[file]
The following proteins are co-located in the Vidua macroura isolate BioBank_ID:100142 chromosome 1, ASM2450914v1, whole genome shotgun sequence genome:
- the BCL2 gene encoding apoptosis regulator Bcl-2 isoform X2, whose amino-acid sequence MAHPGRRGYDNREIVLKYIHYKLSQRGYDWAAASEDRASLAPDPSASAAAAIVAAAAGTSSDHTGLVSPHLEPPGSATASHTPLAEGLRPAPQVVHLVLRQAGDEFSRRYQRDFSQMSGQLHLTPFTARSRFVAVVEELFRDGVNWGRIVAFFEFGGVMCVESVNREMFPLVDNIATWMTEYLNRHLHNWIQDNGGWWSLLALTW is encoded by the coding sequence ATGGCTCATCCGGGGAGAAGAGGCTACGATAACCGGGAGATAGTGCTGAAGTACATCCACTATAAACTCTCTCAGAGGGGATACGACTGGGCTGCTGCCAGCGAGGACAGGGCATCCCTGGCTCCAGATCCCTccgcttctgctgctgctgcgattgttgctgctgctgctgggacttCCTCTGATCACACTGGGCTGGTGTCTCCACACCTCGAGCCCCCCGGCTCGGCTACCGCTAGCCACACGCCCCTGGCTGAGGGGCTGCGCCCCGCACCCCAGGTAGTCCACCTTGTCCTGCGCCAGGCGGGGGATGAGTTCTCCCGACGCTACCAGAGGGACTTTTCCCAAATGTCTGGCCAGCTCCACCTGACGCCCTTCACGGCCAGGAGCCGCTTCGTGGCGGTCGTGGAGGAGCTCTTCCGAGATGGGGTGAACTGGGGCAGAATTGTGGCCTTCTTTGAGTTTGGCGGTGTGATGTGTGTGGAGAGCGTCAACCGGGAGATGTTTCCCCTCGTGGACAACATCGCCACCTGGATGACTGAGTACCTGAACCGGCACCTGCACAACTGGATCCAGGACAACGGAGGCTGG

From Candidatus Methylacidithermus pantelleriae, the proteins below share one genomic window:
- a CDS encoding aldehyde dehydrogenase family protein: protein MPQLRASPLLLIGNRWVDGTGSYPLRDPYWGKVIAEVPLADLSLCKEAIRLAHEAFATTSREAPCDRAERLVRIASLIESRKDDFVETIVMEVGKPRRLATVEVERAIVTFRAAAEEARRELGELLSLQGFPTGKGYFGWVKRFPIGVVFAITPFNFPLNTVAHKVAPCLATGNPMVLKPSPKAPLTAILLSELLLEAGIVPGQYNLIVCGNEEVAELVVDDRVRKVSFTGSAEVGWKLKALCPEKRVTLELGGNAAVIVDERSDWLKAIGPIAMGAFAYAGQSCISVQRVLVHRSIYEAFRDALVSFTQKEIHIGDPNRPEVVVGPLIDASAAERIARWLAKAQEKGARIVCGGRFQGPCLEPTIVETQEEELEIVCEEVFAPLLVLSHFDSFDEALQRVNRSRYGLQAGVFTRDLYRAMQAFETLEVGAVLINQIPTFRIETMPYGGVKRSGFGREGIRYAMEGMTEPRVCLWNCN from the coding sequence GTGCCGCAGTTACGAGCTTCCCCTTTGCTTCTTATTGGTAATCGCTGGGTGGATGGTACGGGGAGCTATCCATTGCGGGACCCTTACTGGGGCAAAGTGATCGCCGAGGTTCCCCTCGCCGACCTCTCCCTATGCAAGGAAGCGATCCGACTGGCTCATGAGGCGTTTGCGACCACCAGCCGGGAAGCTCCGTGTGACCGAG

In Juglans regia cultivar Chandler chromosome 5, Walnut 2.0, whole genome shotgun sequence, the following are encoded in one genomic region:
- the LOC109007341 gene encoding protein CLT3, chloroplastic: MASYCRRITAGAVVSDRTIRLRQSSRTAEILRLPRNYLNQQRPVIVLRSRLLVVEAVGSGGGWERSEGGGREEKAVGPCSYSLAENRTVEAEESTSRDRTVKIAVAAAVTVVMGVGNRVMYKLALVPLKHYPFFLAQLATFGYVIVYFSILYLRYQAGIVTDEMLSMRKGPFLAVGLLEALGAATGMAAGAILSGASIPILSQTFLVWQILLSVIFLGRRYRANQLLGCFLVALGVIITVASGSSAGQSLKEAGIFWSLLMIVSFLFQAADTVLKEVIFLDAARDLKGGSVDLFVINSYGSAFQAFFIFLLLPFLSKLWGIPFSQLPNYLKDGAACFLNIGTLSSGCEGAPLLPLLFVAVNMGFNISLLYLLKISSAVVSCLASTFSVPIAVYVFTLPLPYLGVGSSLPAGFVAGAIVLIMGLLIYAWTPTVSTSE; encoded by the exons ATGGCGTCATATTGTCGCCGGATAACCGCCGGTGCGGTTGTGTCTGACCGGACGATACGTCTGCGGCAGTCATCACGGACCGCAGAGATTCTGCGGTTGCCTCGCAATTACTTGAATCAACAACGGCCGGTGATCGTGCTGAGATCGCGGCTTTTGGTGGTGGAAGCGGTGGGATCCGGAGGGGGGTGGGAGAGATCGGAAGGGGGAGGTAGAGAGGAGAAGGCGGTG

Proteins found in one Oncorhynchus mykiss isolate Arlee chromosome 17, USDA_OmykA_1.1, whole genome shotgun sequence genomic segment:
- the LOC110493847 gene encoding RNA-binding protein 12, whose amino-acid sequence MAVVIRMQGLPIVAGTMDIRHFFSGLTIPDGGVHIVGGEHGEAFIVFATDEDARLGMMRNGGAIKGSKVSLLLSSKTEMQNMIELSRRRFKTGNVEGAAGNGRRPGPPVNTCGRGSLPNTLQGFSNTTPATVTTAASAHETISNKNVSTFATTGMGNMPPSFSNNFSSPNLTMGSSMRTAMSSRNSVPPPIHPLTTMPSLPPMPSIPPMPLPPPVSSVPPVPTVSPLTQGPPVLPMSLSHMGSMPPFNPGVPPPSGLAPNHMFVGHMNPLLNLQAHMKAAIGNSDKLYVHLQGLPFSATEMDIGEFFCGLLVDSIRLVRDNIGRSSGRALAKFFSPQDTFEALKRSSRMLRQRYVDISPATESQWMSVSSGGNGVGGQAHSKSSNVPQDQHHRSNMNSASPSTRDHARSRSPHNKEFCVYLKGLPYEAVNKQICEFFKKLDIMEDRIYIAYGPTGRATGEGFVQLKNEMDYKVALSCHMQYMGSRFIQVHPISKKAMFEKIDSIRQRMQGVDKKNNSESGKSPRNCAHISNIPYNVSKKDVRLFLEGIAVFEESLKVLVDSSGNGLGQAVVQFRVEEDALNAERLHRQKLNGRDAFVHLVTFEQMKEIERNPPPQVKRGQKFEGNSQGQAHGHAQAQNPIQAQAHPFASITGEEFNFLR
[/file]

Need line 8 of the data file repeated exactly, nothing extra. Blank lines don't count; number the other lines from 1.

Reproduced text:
- the LOC110493847 gene encoding RNA-binding protein 12, whose amino-acid sequence MAVVIRMQGLPIVAGTMDIRHFFSGLTIPDGGVHIVGGEHGEAFIVFATDEDARLGMMRNGGAIKGSKVSLLLSSKTEMQNMIELSRRRFKTGNVEGAAGNGRRPGPPVNTCGRGSLPNTLQGFSNTTPATVTTAASAHETISNKNVSTFATTGMGNMPPSFSNNFSSPNLTMGSSMRTAMSSRNSVPPPIHPLTTMPSLPPMPSIPPMPLPPPVSSVPPVPTVSPLTQGPPVLPMSLSHMGSMPPFNPGVPPPSGLAPNHMFVGHMNPLLNLQAHMKAAIGNSDKLYVHLQGLPFSATEMDIGEFFCGLLVDSIRLVRDNIGRSSGRALAKFFSPQDTFEALKRSSRMLRQRYVDISPATESQWMSVSSGGNGVGGQAHSKSSNVPQDQHHRSNMNSASPSTRDHARSRSPHNKEFCVYLKGLPYEAVNKQICEFFKKLDIMEDRIYIAYGPTGRATGEGFVQLKNEMDYKVALSCHMQYMGSRFIQVHPISKKAMFEKIDSIRQRMQGVDKKNNSESGKSPRNCAHISNIPYNVSKKDVRLFLEGIAVFEESLKVLVDSSGNGLGQAVVQFRVEEDALNAERLHRQKLNGRDAFVHLVTFEQMKEIERNPPPQVKRGQKFEGNSQGQAHGHAQAQNPIQAQAHPFASITGEEFNFLR